#Article (Archive)

A Lifeline

Oct 26, 2009, 2:39 PM

The active commitment of the United Nations World Food Programme (WFP) to the plight of the victims extensive flooding and damages is welcoming. The WFP, with support of the National Disaster Management Agency, Office of the Vice President has launched an Immediate Response Emergency Operation providing support to approximately 15,000 affected people amounting to US$450,000.

We regard this gesture as a lifeline for the thousands of affected families. At the peak of the rainy season, there was widespread damage caused by flooding in different parts of the country, in particular the Kombos. Assessment reports obtained from the Regional Disaster Management Committees indicate that there were nine deaths and 5,000 people were displaced.  Most of the displaced people had to seek refuge in homes of relatives, friends and in schools and community centres.

Besides, most of them have had to live under unsavoury conditions: over congestion and poor sanitation. And more disturbing is the fact that a large number of the victims are women and children under the age of five. Parallel to this, private property, public infrastructure as well as livestock and food stock were lost in the flood.

From the footages shown on GRTS, it is clear that most of the affected people had been eking out a meager existence, which has been worsened by the flood disaster. Naturally, they need all the support they can get to put them back on a strong footing. That is why we welcome wholeheartedly the WFP initiative. The items that the victims have been provided with will go a long way to take care of their basic existential needs.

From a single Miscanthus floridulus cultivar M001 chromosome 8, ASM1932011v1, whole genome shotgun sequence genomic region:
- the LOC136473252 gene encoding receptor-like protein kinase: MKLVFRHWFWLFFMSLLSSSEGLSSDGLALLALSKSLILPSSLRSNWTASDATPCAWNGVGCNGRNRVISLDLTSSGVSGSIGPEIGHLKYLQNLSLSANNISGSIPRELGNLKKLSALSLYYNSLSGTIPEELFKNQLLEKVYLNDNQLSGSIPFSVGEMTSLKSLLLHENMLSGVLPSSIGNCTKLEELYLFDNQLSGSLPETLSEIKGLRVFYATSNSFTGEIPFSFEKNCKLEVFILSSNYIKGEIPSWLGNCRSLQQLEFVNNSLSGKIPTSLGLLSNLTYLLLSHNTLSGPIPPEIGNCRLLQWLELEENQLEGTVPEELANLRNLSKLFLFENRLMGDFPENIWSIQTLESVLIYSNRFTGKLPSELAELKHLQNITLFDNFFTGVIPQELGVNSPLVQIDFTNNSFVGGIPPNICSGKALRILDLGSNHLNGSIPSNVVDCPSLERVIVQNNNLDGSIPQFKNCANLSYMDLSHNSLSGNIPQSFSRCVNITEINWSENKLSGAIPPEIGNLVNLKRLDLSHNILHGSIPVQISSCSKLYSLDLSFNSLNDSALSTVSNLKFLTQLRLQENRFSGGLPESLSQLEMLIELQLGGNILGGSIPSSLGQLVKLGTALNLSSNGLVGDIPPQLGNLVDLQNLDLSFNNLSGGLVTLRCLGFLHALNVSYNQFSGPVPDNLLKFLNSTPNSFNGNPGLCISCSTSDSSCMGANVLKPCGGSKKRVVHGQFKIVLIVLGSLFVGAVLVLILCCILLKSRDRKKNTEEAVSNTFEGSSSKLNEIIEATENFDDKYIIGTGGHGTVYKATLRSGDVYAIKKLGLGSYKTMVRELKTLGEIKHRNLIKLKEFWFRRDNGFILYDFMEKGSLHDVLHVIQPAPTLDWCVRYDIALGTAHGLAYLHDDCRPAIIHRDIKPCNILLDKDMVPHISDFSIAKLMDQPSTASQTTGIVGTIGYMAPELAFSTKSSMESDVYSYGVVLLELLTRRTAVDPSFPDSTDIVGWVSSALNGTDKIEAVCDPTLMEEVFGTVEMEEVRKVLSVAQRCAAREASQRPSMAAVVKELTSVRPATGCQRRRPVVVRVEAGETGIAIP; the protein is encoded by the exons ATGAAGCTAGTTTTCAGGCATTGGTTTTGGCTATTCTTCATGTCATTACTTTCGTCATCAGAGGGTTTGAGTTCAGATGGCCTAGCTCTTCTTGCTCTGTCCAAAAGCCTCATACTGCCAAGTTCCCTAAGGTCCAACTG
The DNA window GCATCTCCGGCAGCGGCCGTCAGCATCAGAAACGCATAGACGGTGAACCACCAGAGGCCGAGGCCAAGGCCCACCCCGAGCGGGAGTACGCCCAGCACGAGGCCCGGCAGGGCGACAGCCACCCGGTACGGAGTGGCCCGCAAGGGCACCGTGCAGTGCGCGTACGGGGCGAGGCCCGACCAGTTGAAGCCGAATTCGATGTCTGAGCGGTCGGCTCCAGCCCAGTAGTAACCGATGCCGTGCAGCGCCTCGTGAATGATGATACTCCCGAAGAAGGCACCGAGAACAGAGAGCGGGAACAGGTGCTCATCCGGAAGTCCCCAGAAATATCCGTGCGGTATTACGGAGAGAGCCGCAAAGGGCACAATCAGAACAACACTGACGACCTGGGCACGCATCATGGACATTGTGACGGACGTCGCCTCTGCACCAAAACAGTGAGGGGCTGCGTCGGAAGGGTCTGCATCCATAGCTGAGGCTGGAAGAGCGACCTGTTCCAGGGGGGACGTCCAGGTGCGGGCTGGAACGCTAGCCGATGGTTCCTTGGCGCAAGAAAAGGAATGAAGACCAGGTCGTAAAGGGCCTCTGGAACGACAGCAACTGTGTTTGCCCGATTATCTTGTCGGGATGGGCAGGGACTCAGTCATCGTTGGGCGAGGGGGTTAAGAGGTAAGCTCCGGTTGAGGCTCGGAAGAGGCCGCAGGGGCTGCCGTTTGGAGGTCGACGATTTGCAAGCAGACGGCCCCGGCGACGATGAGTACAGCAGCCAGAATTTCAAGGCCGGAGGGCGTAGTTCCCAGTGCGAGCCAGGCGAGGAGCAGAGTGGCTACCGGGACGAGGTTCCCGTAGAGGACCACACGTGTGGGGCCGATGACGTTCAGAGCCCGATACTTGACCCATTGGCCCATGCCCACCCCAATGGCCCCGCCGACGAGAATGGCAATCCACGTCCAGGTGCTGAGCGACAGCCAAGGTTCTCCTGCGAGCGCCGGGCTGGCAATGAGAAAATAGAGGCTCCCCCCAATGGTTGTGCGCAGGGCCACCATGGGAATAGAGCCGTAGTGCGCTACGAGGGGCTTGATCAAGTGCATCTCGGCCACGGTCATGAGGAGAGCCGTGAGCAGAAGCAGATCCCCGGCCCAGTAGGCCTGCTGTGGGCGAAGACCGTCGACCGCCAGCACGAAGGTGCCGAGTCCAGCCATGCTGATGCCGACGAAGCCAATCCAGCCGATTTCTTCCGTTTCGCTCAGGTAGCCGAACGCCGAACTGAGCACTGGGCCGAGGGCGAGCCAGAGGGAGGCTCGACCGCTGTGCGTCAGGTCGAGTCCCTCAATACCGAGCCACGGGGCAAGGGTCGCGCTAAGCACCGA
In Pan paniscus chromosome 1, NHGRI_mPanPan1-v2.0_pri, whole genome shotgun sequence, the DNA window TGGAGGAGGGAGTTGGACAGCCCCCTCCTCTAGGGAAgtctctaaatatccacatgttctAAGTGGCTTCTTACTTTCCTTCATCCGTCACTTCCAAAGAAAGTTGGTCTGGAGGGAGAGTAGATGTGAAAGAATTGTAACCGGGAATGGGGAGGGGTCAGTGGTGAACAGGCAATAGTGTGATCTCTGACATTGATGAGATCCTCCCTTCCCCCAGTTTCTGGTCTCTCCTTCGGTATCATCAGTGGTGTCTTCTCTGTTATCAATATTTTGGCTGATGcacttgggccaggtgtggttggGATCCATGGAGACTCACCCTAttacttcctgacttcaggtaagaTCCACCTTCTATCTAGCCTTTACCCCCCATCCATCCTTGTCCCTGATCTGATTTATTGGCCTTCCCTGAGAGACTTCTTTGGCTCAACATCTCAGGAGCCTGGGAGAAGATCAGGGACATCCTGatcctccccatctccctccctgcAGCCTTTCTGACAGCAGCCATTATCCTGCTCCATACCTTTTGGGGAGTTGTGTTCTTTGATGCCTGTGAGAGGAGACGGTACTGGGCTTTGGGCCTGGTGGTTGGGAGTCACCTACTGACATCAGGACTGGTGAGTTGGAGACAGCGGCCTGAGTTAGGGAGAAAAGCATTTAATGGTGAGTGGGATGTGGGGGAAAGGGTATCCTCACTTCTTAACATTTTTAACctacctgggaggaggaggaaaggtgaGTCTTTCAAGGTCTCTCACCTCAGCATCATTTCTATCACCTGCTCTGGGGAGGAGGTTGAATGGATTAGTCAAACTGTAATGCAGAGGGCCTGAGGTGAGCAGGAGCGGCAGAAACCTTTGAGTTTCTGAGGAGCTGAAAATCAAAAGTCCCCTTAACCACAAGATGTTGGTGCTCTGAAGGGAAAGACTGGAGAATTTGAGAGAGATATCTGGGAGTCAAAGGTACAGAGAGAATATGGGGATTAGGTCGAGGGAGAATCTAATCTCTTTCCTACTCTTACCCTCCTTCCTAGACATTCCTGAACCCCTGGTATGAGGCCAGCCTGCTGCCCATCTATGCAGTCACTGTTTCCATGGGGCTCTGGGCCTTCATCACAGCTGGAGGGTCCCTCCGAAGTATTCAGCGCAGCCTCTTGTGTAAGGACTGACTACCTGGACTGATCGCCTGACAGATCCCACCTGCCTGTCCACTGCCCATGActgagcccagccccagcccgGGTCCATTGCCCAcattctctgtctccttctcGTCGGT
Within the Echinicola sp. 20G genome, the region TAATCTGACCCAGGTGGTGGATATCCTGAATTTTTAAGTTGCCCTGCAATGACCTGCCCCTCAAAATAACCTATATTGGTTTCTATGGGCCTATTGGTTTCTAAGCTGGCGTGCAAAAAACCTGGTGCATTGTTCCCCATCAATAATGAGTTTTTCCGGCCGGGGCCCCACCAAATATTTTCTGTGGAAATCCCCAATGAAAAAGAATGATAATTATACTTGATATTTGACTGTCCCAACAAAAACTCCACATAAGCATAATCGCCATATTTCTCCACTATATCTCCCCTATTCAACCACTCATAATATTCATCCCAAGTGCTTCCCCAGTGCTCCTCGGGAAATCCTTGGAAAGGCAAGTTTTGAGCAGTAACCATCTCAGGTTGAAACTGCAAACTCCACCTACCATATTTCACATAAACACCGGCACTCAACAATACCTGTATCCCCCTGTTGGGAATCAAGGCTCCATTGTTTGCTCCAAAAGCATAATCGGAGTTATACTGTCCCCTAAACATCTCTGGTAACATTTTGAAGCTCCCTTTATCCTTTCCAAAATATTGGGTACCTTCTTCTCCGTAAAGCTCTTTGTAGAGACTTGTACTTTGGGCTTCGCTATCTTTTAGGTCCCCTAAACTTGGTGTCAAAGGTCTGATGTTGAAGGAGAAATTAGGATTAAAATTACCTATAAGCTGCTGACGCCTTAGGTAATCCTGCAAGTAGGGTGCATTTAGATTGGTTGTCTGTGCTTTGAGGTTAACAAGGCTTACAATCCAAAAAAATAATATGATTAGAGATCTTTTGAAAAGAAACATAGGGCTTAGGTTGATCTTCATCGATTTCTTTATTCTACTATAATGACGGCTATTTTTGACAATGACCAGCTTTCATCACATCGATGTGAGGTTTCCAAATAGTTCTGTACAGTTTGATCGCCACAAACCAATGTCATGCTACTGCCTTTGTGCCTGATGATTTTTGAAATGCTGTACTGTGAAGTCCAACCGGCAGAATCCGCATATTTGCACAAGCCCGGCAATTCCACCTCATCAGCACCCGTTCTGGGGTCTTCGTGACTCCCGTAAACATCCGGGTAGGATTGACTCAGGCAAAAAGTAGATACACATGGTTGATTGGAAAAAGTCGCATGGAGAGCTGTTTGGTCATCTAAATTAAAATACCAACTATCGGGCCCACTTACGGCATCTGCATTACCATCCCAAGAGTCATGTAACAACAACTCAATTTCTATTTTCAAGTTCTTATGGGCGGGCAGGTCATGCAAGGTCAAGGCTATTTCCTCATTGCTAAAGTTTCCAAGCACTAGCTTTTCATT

But the crucial point is to formulate strategy and tactics to make the initiative much more sustainable. We agree with WFP that it has to work with government and other partners to put in place more sustainable mid-to-long-term responses. Some of these measures should also be preventive. From what we have seen so far, there is need for rigorous urban planning in order to avoid or curtail future occurrences.

It is also imperative for a standing fund to be set to ensure a rapid response to such disasters in the future. Waiting until disaster strikes before mustering humanitarian relief is counterproductive. Since this flooding happens almost every year, we are better off planning ahead.

"Food is an important part of a balance diet".

Fran Lebowitz